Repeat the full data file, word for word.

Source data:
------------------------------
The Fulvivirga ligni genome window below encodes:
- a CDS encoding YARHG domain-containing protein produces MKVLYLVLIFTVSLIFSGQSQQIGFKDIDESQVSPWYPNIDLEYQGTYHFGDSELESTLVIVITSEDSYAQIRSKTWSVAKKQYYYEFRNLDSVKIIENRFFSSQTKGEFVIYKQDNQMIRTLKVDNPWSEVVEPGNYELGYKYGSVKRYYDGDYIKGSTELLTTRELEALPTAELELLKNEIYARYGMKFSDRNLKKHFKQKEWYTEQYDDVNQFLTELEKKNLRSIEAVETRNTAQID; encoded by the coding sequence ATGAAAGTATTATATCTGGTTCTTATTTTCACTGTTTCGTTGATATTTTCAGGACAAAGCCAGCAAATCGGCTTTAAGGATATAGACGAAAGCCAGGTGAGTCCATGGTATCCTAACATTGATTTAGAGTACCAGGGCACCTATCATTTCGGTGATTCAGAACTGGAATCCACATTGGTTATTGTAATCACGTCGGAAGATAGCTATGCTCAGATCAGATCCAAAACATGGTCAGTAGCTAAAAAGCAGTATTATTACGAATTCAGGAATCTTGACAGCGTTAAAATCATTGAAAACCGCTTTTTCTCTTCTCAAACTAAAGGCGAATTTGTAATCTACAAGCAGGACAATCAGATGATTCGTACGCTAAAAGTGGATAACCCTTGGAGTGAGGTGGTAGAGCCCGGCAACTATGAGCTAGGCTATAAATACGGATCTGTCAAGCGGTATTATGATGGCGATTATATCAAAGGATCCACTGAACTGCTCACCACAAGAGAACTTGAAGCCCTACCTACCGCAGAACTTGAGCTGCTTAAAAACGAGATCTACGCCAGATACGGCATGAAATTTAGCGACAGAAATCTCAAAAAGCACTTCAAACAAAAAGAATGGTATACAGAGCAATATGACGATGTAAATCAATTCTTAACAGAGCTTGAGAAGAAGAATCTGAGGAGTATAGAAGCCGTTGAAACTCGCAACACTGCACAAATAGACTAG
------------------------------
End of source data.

The Fulvivirga ligni genome window below encodes:
- a CDS encoding YARHG domain-containing protein produces MKVLYLVLIFTVSLIFSGQSQQIGFKDIDESQVSPWYPNIDLEYQGTYHFGDSELESTLVIVITSEDSYAQIRSKTWSVAKKQYYYEFRNLDSVKIIENRFFSSQTKGEFVIYKQDNQMIRTLKVDNPWSEVVEPGNYELGYKYGSVKRYYDGDYIKGSTELLTTRELEALPTAELELLKNEIYARYGMKFSDRNLKKHFKQKEWYTEQYDDVNQFLTELEKKNLRSIEAVETRNTAQID; encoded by the coding sequence ATGAAAGTATTATATCTGGTTCTTATTTTCACTGTTTCGTTGATATTTTCAGGACAAAGCCAGCAAATCGGCTTTAAGGATATAGACGAAAGCCAGGTGAGTCCATGGTATCCTAACATTGATTTAGAGTACCAGGGCACCTATCATTTCGGTGATTCAGAACTGGAATCCACATTGGTTATTGTAATCACGTCGGAAGATAGCTATGCTCAGATCAGATCCAAAACATGGTCAGTAGCTAAAAAGCAGTATTATTACGAATTCAGGAATCTTGACAGCGTTAAAATCATTGAAAACCGCTTTTTCTCTTCTCAAACTAAAGGCGAATTTGTAATCTACAAGCAGGACAATCAGATGATTCGTACGCTAAAAGTGGATAACCCTTGGAGTGAGGTGGTAGAGCCCGGCAACTATGAGCTAGGCTATAAATACGGATCTGTCAAGCGGTATTATGATGGCGATTATATCAAAGGATCCACTGAACTGCTCACCACAAGAGAACTTGAAGCCCTACCTACCGCAGAACTTGAGCTGCTTAAAAACGAGATCTACGCCAGATACGGCATGAAATTTAGCGACAGAAATCTCAAAAAGCACTTCAAACAAAAAGAATGGTATACAGAGCAATATGACGATGTAAATCAATTCTTAACAGAGCTTGAGAAGAAGAATCTGAGGAGTATAGAAGCCGTTGAAACTCGCAACACTGCACAAATAGACTAG